American Mythologies examines eleven myths that form part of the storehouse of present-day American mythologies, elucidating the nature of contemporary myths by investigating their ideological sub-terrain. Grounded in a semiological approach, which explores the displacement of information and the transformation of signs that characterise mythic communication, this book sheds light on the socio-economic, gendered, national and racial interests that lie behind myth-making. Presenting rich case studies from popular culture and public discourse, it demonstrates the manner in which these myths, and American mythology in general, promote the core values of everyday life under capitalism: rugged individualism, the unfettered right to accumulate wealth, the superior moral character of free-enterprise democracy, and its abundant opportunities for every citizen. By the same token, that same mythology negates the corruption endemic to the capitalist social order, an order that also promotes inescapable class, racial, and gender inequalities which confine the majority of Americans to a life of constant economic struggle. A fresh critique of the foundations of American culture, American Mythologies will appeal to those with interests in sociology, social and cultural theory, and cultural and media studies.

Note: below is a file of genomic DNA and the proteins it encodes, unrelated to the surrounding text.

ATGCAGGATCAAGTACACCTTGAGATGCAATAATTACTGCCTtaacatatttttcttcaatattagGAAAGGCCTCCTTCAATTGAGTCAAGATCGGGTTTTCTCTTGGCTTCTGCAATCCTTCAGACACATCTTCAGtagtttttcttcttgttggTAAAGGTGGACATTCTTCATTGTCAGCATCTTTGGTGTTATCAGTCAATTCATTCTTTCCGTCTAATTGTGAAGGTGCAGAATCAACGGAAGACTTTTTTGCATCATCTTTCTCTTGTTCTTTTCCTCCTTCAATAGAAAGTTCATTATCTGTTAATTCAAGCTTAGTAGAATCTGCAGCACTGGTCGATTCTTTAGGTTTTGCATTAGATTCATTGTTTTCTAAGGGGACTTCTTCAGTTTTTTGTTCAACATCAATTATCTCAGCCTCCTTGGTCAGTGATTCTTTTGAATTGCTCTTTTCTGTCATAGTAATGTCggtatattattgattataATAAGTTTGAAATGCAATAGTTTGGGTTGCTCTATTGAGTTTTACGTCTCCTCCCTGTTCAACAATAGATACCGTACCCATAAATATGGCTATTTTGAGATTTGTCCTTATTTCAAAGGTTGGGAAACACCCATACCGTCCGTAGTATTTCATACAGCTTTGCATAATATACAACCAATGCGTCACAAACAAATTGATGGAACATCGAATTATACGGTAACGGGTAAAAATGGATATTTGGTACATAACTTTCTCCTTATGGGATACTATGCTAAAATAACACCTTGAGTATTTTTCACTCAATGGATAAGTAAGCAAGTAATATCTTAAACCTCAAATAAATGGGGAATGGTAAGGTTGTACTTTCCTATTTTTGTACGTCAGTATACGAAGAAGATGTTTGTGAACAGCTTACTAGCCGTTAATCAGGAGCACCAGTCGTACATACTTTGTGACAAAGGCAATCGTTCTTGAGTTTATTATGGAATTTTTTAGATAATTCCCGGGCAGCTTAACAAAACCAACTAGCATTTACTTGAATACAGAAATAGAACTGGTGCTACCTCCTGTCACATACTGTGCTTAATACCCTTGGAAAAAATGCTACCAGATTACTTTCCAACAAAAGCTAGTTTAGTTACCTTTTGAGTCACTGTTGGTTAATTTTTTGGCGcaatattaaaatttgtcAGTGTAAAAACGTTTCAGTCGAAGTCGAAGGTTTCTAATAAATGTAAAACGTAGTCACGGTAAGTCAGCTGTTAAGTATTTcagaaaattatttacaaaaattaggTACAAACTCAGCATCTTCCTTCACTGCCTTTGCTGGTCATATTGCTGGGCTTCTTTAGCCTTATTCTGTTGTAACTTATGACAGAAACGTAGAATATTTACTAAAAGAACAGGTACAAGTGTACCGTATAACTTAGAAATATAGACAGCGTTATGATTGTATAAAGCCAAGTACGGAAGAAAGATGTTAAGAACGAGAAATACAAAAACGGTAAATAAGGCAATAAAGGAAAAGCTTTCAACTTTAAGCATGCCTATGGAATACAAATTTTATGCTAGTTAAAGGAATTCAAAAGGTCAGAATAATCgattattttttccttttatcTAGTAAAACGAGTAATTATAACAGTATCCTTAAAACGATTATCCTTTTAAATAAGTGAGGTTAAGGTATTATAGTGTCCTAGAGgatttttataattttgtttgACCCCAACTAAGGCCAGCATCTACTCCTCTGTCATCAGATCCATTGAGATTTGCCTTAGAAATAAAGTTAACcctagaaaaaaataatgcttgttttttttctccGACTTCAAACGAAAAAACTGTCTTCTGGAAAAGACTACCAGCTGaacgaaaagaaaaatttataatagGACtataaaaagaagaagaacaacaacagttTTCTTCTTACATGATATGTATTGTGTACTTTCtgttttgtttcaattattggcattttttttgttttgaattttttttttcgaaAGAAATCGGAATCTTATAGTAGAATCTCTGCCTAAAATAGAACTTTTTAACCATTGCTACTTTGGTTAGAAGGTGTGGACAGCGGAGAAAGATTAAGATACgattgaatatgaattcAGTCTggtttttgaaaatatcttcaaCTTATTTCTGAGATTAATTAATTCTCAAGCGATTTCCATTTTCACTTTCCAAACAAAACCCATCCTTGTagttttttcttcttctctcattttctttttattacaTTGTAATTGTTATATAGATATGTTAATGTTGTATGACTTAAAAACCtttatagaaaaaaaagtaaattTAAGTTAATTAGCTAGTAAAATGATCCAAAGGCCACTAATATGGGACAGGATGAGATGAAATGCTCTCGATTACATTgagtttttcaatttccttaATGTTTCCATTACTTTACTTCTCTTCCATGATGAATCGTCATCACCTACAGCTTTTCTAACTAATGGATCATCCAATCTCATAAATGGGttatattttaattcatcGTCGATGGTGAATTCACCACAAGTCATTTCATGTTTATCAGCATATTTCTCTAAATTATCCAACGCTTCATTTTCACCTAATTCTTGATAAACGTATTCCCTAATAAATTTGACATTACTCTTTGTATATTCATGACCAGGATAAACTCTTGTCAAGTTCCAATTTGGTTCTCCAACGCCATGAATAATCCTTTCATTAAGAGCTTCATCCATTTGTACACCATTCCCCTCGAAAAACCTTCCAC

Manuel PeÃ±a has taught at the University of Texas and Fresno State University as well as at UC Berkeley, where he was also a research fellow. He was a Presidential Scholar at the University of Michigan and a visiting scholar at the University of Houston. He is the author of The Texas-Mexican Conjunto, MÃºsica Tejana, The Mexican American Orquesta, and Where the Ox Does Not Plow.
'Manuel Pena's marvelous revisitation of Roland Barthes's study of the mythological structure of popular culture and modern consumerist society not only updates the Barthesian purview, but in many ways deepens it and elaborates it to encompass the shifting cultural platform from the real to the simulative. Pena's decoding of some of the more salient problematic forms of modern culture is absolutely brilliant, offering insights that penetrate right to the heart of the matter. This book should be read by everyone, academics and general public alike. It is bound to become the key text in this post-Barthesian era.' Marcel Danesi, University of Toronto, Canada